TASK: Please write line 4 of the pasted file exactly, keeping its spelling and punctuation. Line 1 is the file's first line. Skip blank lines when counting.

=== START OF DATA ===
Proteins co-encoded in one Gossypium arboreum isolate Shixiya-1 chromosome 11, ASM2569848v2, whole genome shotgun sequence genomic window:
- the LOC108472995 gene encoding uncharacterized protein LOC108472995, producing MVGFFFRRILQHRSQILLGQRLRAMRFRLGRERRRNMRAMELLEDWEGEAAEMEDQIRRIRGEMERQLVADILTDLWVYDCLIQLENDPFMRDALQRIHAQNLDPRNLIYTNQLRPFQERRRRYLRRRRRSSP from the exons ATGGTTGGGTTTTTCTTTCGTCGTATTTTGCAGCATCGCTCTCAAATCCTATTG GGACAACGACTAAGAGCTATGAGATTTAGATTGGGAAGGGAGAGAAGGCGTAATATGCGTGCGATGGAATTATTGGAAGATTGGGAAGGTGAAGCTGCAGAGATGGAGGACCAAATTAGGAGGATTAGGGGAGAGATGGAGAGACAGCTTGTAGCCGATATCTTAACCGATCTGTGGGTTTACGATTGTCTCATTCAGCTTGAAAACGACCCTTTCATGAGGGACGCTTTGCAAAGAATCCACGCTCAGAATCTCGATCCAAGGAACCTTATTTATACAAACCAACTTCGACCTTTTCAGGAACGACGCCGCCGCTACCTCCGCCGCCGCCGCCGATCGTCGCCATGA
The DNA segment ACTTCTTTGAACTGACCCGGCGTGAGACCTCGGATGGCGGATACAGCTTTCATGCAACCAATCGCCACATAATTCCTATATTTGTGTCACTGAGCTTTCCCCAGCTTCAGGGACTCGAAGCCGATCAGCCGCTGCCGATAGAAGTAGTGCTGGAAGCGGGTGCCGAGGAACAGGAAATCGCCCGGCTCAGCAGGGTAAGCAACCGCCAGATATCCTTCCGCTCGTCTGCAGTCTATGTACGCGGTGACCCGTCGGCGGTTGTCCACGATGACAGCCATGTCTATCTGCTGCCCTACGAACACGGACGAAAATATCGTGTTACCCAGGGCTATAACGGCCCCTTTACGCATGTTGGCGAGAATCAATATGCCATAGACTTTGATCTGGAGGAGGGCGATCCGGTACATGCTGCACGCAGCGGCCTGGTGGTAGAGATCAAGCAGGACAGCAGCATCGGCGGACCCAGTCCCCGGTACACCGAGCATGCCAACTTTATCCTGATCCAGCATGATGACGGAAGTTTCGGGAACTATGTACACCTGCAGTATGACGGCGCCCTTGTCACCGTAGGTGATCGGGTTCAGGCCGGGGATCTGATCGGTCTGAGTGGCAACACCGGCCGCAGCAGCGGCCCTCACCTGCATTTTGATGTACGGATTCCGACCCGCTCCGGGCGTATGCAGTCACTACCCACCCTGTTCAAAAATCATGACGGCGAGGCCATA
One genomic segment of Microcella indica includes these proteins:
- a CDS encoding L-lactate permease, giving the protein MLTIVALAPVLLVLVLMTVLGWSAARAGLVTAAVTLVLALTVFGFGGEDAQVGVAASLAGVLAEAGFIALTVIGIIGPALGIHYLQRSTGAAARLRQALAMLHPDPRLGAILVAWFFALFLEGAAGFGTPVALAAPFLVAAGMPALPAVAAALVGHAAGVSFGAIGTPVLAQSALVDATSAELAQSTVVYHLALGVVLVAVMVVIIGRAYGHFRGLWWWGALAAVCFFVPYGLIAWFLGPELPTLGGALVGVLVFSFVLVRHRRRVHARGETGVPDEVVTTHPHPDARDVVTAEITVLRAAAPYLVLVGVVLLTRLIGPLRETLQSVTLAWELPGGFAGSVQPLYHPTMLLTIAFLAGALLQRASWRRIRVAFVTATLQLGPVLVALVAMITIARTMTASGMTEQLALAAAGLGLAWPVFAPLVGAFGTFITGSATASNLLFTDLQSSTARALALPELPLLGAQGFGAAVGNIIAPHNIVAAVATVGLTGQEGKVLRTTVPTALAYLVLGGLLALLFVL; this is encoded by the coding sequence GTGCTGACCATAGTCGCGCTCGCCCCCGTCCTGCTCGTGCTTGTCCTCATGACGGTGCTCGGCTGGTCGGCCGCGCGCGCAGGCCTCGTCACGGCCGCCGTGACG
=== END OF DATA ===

One genomic segment of Microcella indica includes these proteins: